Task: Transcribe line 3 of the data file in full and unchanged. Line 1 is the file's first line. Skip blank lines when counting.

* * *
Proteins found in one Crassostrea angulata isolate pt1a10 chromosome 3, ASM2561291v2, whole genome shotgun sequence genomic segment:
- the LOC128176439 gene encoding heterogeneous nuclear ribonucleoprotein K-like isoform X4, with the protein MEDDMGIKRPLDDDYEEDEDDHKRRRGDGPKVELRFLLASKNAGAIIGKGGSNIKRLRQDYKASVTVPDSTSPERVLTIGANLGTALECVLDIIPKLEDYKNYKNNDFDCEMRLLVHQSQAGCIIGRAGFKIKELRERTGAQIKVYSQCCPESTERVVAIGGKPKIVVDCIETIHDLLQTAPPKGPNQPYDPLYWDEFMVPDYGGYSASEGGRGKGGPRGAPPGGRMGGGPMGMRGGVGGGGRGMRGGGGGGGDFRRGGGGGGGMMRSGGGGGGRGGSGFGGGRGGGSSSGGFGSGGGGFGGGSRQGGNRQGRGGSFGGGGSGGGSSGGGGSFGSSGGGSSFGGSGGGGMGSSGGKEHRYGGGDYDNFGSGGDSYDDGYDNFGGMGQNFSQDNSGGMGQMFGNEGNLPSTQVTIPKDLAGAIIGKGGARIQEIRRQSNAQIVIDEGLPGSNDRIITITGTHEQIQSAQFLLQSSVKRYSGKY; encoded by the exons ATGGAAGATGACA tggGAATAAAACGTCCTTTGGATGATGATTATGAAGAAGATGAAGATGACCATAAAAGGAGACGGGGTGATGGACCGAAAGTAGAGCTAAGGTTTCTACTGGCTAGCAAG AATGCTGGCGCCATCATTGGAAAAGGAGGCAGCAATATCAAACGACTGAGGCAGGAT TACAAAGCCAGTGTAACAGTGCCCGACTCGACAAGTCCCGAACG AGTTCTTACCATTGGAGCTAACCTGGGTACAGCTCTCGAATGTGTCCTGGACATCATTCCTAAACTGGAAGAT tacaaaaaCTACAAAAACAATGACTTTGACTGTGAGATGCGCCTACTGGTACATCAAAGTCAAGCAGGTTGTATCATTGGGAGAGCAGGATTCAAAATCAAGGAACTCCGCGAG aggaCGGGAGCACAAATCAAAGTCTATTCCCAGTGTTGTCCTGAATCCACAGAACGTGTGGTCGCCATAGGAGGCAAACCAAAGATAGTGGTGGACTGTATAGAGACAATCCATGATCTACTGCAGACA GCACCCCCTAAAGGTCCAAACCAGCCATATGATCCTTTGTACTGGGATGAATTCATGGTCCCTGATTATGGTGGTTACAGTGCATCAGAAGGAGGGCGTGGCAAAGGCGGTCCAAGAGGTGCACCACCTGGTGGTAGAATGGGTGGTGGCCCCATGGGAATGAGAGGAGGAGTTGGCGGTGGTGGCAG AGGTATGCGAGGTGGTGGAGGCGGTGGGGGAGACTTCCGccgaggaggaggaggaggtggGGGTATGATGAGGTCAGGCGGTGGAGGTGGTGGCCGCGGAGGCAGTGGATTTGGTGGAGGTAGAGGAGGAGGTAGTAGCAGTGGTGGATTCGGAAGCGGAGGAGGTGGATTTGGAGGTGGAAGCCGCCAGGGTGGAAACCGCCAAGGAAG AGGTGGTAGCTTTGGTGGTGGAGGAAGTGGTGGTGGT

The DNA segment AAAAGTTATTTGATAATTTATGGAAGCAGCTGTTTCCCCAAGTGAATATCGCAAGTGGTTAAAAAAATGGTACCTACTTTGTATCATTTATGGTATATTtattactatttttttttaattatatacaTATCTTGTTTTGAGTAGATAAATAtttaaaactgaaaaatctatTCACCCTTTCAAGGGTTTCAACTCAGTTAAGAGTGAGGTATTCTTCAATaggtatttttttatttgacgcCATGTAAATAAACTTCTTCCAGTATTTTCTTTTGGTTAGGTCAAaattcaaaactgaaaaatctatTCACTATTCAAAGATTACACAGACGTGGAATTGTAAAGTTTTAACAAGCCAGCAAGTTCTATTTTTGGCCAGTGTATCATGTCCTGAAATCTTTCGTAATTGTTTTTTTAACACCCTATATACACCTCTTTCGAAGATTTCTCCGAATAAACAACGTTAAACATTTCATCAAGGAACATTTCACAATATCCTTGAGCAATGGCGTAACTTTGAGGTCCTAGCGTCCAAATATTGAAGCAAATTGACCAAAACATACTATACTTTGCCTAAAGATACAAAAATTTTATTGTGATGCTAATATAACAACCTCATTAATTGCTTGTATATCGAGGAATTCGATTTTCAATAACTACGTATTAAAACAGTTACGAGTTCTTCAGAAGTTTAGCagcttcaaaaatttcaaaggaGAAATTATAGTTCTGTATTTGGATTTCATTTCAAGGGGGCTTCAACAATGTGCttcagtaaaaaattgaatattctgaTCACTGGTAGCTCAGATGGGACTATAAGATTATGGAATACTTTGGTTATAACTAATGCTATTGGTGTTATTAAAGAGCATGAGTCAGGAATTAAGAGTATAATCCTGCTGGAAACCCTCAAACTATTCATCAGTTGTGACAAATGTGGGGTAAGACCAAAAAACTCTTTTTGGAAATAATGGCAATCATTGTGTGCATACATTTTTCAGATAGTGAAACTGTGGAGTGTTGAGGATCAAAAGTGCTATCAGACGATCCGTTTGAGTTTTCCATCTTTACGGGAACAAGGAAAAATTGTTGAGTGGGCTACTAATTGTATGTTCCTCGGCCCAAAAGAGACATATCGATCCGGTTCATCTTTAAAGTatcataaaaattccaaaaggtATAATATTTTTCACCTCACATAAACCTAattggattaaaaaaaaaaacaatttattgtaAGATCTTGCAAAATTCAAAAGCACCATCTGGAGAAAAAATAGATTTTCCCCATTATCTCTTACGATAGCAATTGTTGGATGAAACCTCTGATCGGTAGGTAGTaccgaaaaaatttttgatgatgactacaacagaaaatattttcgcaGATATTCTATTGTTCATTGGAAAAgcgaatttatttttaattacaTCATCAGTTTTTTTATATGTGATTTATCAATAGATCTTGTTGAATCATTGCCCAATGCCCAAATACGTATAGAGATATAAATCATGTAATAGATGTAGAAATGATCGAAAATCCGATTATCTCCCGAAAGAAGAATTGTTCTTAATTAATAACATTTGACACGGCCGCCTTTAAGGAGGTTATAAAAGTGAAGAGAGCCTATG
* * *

The DNA segment AAAAGTTATTTGATAATTTATGGAAGCAGCTGTTTCCCCAAGTGAATATCGCAAGTGGTTAAAAAAATGGTACCTACTTTGTATCATTTATGGTATATTtattactatttttttttaattatatacaTATCTTGTTTTGAGTAGATAAATAtttaaaactgaaaaatctatTCACCCTTTCAAGGGTTTCAACTCAGTTAAGAGTGAGGTATTCTTCAATaggtatttttttatttgacgcCATGTAAATAAACTTCTTCCAGTATTTTCTTTTGGTTAGGTCAAaattcaaaactgaaaaatctatTCACTATTCAAAGATTACACAGACGTGGAATTGTAAAGTTTTAACAAGCCAGCAAGTTCTATTTTTGGCCAGTGTATCATGTCCTGAAATCTTTCGTAATTGTTTTTTTAACACCCTATATACACCTCTTTCGAAGATTTCTCCGAATAAACAACGTTAAACATTTCATCAAGGAACATTTCACAATATCCTTGAGCAATGGCGTAACTTTGAGGTCCTAGCGTCCAAATATTGAAGCAAATTGACCAAAACATACTATACTTTGCCTAAAGATACAAAAATTTTATTGTGATGCTAATATAACAACCTCATTAATTGCTTGTATATCGAGGAATTCGATTTTCAATAACTACGTATTAAAACAGTTACGAGTTCTTCAGAAGTTTAGCagcttcaaaaatttcaaaggaGAAATTATAGTTCTGTATTTGGATTTCATTTCAAGGGGGCTTCAACAATGTGCttcagtaaaaaattgaatattctgaTCACTGGTAGCTCAGATGGGACTATAAGATTATGGAATACTTTGGTTATAACTAATGCTATTGGTGTTATTAAAGAGCATGAGTCAGGAATTAAGAGTATAATCCTGCTGGAAACCCTCAAACTATTCATCAGTTGTGACAAATGTGGGGTAAGACCAAAAAACTCTTTTTGGAAATAATGGCAATCATTGTGTGCATACATTTTTCAGATAGTGAAACTGTGGAGTGTTGAGGATCAAAAGTGCTATCAGACGATCCGTTTGAGTTTTCCATCTTTACGGGAACAAGGAAAAATTGTTGAGTGGGCTACTAATTGTATGTTCCTCGGCCCAAAAGAGACATATCGATCCGGTTCATCTTTAAAGTatcataaaaattccaaaaggtATAATATTTTTCACCTCACATAAACCTAattggattaaaaaaaaaaacaatttattgtaAGATCTTGCAAAATTCAAAAGCACCATCTGGAGAAAAAATAGATTTTCCCCATTATCTCTTACGATAGCAATTGTTGGATGAAACCTCTGATCGGTAGGTAGTaccgaaaaaatttttgatgatgactacaacagaaaatattttcgcaGATATTCTATTGTTCATTGGAAAAgcgaatttatttttaattacaTCATCAGTTTTTTTATATGTGATTTATCAATAGATCTTGTTGAATCATTGCCCAATGCCCAAATACGTATAGAGATATAAATCATGTAATAGATGTAGAAATGATCGAAAATCCGATTATCTCCCGAAAGAAGAATTGTTCTTAATTAATAACATTTGACACGGCCGCCTTTAAGGAGGTTATAAAAGTGAAGAGAGCCTATG